Germany angers Turkey with massacre resolution
16 June 2005, BERLIN - Straining relations with Turkey, the German Bundestag parliament adopted a resolution on Thursday condemning the massacre of up to 1.5 million ethnic Armenians in the Ottoman Empire 90 years ago.
16 June 2005
BERLIN - Straining relations with Turkey, the German Bundestag parliament adopted a resolution on Thursday condemning the massacre of up to 1.5 million ethnic Armenians in the Ottoman Empire 90 years ago.
The resolution criticised the current government of Turkey for "neglecting to address the issue" in a forthright manner.
Turkey's foreign minister Abdullah Gul denounced the resolution as "irresponsible, appalling and injurious" to relations between the two countries.
"We note this decision with regret and we strongly condemn it," said a statement released by the foreign ministry. The statement accused the resolution of being rooted in "domestic politics" and called it "irresponsible and narrow-minded".
Turkey acknowledges the tragedy of hundreds of thousands of deaths in "civil strife" during 1915-17 but denies there was a state- sponsored extermination plan - a stance that has complicated its efforts to join the European Union. Accession talks are due to start later this year.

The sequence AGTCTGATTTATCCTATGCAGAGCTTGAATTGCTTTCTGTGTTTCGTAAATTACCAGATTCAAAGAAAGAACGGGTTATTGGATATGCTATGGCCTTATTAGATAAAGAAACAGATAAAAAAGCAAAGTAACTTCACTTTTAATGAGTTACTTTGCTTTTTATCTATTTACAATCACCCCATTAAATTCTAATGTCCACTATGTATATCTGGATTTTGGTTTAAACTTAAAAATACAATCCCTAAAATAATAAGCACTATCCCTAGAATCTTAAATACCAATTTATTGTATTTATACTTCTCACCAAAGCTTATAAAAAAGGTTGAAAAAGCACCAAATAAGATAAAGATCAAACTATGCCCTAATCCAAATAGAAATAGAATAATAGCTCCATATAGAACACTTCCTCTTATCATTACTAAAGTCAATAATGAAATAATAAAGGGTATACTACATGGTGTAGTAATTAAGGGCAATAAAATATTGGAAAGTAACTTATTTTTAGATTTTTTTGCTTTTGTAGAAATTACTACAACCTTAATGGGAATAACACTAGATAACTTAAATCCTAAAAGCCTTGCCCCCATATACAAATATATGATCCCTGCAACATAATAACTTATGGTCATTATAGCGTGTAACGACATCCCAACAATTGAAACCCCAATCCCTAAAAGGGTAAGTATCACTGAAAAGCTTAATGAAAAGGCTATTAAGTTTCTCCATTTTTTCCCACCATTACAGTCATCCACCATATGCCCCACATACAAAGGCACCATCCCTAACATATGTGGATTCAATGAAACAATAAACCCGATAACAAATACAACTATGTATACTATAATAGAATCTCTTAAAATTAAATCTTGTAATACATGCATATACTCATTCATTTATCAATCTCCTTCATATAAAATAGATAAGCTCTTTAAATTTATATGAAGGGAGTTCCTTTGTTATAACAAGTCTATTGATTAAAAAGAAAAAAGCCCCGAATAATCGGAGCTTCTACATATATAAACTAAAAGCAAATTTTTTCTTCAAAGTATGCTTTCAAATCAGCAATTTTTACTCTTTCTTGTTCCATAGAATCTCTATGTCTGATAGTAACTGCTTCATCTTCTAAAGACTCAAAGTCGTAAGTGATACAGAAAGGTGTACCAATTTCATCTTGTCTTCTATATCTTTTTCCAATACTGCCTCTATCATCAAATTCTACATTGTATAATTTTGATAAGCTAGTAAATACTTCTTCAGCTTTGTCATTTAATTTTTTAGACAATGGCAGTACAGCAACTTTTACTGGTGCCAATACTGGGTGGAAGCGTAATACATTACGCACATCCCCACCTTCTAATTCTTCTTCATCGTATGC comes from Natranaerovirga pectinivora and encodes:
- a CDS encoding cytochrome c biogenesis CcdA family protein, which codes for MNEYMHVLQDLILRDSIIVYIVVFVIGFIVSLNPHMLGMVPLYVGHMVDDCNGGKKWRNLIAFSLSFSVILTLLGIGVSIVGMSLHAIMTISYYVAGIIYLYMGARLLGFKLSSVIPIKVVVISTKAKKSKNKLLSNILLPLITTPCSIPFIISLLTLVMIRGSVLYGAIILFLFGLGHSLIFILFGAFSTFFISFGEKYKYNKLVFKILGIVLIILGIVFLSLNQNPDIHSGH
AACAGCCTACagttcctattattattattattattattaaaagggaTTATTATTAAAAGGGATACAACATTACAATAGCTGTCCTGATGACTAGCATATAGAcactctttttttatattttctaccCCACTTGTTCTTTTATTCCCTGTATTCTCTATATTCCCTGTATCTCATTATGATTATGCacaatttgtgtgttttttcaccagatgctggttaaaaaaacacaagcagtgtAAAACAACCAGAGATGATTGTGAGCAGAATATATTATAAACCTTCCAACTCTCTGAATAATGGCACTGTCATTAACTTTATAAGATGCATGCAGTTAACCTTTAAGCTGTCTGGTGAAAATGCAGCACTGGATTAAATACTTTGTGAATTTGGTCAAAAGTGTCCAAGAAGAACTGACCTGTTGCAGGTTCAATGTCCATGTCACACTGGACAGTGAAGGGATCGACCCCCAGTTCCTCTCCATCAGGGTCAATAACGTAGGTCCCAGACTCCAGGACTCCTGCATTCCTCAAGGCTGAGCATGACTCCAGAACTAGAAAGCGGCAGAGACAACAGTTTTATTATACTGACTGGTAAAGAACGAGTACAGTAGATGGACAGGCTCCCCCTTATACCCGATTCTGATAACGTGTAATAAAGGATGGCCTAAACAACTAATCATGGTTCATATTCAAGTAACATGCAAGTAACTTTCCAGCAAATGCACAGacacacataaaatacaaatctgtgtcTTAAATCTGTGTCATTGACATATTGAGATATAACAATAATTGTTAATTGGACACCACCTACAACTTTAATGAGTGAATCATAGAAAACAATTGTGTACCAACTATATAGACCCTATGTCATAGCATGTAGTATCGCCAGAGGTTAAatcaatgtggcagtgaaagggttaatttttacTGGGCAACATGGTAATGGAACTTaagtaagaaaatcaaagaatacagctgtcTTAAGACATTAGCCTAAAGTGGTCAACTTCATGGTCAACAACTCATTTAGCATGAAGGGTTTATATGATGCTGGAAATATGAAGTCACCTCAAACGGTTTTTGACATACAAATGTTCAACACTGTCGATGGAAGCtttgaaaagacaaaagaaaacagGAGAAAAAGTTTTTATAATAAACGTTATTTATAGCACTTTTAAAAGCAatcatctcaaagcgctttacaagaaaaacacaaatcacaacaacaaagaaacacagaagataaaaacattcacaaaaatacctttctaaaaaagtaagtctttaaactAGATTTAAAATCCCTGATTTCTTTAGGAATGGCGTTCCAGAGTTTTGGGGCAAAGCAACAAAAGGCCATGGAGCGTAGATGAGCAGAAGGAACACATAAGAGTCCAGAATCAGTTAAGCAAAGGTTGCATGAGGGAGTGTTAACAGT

On 24 April 1915, the Ottoman Turkish government arrested hundreds of Armenian intellectuals and community leaders, most of whom were quickly executed.
This was followed by the mass relocation of Christian Armenians from Anatolia through desert to Mesopotamia and what is today Syria.
Starvation, disease, attacks by bandits and the brutality of the escorting troops resulted in mass fatalities. Most Western sources maintain that more than a million deaths took place.
The incident has been widely referred to as the first genocide of the 20th century.
Turkey said Thursday's resolution is not historically correct, saying claims that "almost all Armenians living in Anatolia were exterminated" have "no basis".
Subject: German news